If you cut funding, you get better results according to the Education Minister pointing to recent data from Tasmanian schools. On this logic, the nation eagerly looks forward to the day when federal government will cut all funds to all schools entirely including private schools enabling all to lift their standards.

“We are not wedded to the full Gonski” claimed the PM tossing off another arresting phrase highlighting his unswerving commitment to equality of educational opportunity. He reassured private schools that they would continue to get their money as part of his government’s unswerving commitment to the needs of the elite.

“I suspect no federal government would retreat from funding and continuing to support the non-government school sector because there would be a concern that they would not get a fair go from state governments,” the Sydney Grammar School alumnus explained, clearing the matter up nicely.

Also clearer by the day is Turnbull’s sensible decision not to discuss too much with Scott Morrison who was out contradicting his PM by claiming states’ taxation power would not cause any overall increase in the tax base, because states would not be allowed to increase their income tax surcharge to meet higher health and education costs. Turnbull announced the opposite view, concluding that in the end, such discretion, goes to the central logic of the change which is to make states responsible politically for funding their own schools etc.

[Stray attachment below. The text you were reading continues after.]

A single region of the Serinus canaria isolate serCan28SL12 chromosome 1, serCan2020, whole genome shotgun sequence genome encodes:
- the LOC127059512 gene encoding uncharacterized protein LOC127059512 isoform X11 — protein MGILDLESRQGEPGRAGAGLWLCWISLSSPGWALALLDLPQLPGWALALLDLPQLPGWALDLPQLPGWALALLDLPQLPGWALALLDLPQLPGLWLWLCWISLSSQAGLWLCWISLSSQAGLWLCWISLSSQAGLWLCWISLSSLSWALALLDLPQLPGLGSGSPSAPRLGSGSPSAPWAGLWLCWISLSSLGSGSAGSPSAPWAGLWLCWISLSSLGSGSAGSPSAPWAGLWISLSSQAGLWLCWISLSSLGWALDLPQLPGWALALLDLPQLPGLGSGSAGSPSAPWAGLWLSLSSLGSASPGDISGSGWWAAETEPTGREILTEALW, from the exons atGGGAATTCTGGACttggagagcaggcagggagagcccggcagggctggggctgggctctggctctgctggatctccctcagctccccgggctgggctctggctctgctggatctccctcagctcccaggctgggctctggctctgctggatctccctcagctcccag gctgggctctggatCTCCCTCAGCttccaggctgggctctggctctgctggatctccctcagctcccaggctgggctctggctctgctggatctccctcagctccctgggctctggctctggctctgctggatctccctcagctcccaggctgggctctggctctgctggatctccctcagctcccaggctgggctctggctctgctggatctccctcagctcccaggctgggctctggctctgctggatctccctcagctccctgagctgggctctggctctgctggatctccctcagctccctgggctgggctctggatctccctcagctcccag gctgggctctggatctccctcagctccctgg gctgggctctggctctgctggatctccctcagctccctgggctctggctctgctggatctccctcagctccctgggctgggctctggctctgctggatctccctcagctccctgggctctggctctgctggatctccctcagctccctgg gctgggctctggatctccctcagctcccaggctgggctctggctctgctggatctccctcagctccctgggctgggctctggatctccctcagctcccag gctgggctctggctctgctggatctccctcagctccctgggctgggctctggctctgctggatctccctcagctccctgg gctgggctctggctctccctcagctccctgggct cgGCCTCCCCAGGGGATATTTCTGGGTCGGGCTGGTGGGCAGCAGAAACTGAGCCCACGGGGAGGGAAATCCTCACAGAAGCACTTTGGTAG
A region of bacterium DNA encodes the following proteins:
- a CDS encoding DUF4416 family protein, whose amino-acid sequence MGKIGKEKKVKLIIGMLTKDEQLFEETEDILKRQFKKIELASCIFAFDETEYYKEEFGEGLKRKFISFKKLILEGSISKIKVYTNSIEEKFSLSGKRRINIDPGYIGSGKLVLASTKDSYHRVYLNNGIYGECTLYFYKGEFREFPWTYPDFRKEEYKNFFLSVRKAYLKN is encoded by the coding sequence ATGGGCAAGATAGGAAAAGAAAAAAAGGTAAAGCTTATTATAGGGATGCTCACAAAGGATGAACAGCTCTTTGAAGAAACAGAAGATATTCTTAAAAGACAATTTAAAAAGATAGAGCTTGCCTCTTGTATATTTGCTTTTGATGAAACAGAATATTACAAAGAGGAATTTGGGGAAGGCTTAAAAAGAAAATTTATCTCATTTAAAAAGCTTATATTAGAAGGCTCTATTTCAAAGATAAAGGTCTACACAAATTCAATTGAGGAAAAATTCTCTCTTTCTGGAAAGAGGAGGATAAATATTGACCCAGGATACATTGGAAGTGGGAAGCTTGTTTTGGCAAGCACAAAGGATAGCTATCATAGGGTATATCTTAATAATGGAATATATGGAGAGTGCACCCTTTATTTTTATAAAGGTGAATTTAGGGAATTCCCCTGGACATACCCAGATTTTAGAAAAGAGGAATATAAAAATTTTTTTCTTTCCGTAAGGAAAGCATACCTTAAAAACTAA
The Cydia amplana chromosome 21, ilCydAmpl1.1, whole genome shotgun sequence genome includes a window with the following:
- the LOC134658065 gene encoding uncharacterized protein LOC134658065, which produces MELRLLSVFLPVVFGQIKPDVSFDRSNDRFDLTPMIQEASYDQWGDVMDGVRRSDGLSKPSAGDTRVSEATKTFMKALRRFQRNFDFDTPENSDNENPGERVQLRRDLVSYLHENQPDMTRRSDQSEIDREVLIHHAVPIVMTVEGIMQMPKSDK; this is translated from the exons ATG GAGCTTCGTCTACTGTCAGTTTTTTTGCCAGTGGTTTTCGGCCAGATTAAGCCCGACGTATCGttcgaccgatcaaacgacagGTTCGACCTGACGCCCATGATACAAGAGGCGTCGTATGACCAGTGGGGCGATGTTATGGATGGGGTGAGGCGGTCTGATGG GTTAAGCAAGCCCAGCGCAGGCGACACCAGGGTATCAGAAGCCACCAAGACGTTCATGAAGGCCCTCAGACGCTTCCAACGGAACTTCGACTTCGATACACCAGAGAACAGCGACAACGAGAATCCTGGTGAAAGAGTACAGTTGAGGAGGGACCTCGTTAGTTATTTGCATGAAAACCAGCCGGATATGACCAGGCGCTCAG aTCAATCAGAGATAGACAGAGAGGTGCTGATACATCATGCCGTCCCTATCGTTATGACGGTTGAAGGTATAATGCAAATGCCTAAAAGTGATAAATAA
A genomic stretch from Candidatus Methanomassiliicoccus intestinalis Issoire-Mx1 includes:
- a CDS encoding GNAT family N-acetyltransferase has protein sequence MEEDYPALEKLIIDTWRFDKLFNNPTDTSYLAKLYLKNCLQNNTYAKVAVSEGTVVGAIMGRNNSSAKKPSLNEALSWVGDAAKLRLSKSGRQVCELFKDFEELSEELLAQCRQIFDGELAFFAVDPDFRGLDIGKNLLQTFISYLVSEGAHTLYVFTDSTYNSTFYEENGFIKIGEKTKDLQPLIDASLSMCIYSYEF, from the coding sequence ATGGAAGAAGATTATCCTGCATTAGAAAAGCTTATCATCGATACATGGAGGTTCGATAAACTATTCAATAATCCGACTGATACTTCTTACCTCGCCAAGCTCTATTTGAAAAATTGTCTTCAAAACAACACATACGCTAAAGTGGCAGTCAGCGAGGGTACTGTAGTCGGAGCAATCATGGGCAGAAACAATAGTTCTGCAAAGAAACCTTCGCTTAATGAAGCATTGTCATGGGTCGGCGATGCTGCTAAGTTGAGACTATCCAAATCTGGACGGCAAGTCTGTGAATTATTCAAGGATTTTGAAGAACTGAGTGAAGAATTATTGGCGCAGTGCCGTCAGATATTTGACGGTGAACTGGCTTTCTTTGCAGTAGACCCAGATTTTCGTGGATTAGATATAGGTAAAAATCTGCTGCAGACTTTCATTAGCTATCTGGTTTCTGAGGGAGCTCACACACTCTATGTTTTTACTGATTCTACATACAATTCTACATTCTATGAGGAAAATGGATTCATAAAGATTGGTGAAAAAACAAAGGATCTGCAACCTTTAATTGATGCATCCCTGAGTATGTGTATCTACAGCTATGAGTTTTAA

“I’m a cautious sort of fellow,” said Morrison in response to Leigh Sales’ question to him over the alarming rift between the two but stopping short of asking him who leaked the cabinet tax proposals to COAG on Thursday.  Morrison’s caution is, of course, legendary as refugees on Manus and Nauru whose incarceration is officially part of a glacial paced processing already under way when he was Immigration Minister.